The difference between commercial and residential tenancies is that Commercial rental property is not covered by the Chapter 92. Texas Property Code Ann. §93.001(b). A commercial landlord or landlord’s agent can only interrupt a utility service paid for the the utility company by a tenant unless results from bonafide repairs, construction, or an emergency. If a commercial landlord or landlord’s agent violates Tex. Prop. Code Ann. §93.002 against interpretation of utilities, elimination of property, or omission of a tenant, a commercial tenant may do one of the following:
- Recover ownership of the premises or cancel the lease
- Retrieve the amount of the tenant’s actual damages from the landlord
In the case of a landlord who has kicked a commercial tenant out of a leased premises in violation of the Texas Property Code, the tenant can redeem possession of the premises via a statutory writ of possession procedure. The tenant must file with the justice of the court and orally state under oath what happened with the illegitimate lockout. If the judge believes an unlawful lockout has indeed happened, the justice can issue a writ of reentry that gives the tenant immediate and temporary guardianship of the possession.
The landlord may then hold a hearing based on the tenant’s complaint for reentry. The hearing must take place no earlier than the first day and no later than the seventh day after the landlord requests the hearing. If the landlord fails to do so, he or she is responsible for court costs.
If one fails to comply in a timely manner with the writ of reentry, disobedience of its grounds will be filed against the landlord or the person to whom the writ was served. Granted that a person directly or indirectly disobeyed the writ of reentry, he or she can be summoned to jail without bail. In the case of bad faith complaints, the landlord may recover from the tenant’s damages, as well as attorney fees and court costs.
The justice may suspend payment of the tenant’s filing fees and service costs for the sworn complaint for the reentry and writ of reentry. Court cases can be waived, but only if the tenant executes a pauper’s affidavit. A landlord has the power to remove and store any of the tenant’s property that remains on premises.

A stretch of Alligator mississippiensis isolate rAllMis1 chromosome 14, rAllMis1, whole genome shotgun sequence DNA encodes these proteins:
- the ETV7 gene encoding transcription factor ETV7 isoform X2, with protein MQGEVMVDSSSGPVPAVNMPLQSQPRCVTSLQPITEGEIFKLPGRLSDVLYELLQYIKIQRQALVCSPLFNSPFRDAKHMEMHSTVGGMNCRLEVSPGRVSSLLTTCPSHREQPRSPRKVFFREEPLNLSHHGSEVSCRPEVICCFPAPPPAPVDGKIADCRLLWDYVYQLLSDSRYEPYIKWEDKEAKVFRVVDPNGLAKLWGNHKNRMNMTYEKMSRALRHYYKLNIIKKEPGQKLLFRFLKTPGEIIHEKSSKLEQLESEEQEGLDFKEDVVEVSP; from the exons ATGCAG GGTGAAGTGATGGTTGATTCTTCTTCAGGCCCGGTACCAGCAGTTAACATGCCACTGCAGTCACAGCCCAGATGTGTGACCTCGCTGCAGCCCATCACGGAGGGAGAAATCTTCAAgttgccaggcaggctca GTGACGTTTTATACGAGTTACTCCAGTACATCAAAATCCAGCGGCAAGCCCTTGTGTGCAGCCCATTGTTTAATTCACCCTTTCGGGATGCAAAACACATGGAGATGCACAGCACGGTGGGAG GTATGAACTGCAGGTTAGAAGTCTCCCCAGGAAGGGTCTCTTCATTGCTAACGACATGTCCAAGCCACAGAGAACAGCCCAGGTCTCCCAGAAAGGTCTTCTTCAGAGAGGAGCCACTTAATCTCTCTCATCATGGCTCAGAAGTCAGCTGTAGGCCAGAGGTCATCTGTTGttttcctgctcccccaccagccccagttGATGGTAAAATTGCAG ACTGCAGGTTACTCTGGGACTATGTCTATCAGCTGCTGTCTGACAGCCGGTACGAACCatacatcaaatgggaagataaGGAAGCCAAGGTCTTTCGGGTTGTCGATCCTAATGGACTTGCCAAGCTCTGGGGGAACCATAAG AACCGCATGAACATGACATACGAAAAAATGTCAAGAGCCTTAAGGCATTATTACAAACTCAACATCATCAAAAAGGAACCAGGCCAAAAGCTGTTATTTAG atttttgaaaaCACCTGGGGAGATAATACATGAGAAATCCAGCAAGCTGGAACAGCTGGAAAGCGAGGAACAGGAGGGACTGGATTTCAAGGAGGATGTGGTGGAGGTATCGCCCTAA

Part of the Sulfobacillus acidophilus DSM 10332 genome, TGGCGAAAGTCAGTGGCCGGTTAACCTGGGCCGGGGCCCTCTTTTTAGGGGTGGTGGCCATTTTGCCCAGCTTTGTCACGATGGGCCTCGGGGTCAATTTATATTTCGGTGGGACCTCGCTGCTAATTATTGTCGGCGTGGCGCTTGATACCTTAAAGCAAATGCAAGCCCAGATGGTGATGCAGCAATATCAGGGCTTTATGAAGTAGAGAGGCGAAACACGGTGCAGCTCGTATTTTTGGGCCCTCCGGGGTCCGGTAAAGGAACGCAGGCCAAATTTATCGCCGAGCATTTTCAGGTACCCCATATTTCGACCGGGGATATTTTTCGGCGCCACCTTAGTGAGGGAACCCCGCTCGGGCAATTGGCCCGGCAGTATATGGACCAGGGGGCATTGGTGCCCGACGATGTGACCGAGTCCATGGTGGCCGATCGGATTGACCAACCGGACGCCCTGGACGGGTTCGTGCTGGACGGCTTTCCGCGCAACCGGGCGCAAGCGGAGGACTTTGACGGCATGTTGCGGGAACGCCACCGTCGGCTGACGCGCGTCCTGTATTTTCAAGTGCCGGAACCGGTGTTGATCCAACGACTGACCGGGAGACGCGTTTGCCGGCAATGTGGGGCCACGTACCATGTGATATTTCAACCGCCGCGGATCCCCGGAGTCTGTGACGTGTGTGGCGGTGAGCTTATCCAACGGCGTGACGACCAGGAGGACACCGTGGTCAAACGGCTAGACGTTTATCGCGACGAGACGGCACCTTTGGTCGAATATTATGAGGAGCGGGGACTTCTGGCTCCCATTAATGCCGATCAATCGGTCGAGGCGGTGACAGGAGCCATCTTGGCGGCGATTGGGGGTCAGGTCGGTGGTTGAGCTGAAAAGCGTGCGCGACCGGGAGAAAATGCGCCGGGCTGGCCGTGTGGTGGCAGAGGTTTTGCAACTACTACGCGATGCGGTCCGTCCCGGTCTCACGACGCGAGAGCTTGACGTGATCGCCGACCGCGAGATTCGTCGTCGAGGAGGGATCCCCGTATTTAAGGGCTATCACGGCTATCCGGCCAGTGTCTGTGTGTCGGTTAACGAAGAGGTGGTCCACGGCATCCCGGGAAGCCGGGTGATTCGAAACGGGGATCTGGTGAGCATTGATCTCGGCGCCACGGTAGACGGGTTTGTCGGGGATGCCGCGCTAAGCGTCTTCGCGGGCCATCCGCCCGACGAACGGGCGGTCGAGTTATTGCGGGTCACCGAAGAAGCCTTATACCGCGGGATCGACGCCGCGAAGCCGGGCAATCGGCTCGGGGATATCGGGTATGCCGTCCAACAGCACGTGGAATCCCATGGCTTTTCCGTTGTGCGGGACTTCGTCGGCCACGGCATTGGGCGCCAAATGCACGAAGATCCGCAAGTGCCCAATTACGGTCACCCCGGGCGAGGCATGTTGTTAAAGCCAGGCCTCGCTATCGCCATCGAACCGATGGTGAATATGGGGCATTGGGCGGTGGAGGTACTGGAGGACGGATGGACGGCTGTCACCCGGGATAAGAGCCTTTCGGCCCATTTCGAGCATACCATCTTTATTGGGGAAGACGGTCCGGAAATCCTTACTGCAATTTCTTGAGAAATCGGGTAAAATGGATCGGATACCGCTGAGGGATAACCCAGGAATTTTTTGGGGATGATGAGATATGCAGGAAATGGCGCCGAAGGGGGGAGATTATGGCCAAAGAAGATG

A landlord does not have the authority to ban a commercial tenant from entering the leased premises unless:
- Making bona fide repairs or construction, or if there is an emergency
- Removing the contents of a premises abandoned by a tenant
- Changing door locks on a tenant who failed to pay rent
The Texas Supreme Court recognizes an implied warranty of suitability by the landlord in a commercial lease that the premises are suitable for their intended commercial purpose. The implied warranty of suitability may be contractually waived where the lease expressly disclaims that warranty, such as with the use of an “as-is” clause. The whole purpose of a breach of the implied warranty of suitability in commercial leases is usually a question of fact to be determined from the particular circumstances of each case. The implied warranty of suitability covers latent defects in the nature of a physical or structural defect which the landlord has the duty to repair. Tex. Prop. Code Ann. §93.012(a) states that a commercial landlord may not assess a charge, other than for rent or physical damage to the leased premises, or an amendment to the lease.
Contact The Farah Law Firm if you need help with your commercial tenancy. Our experienced real estate attorneys will be with you every step of the way.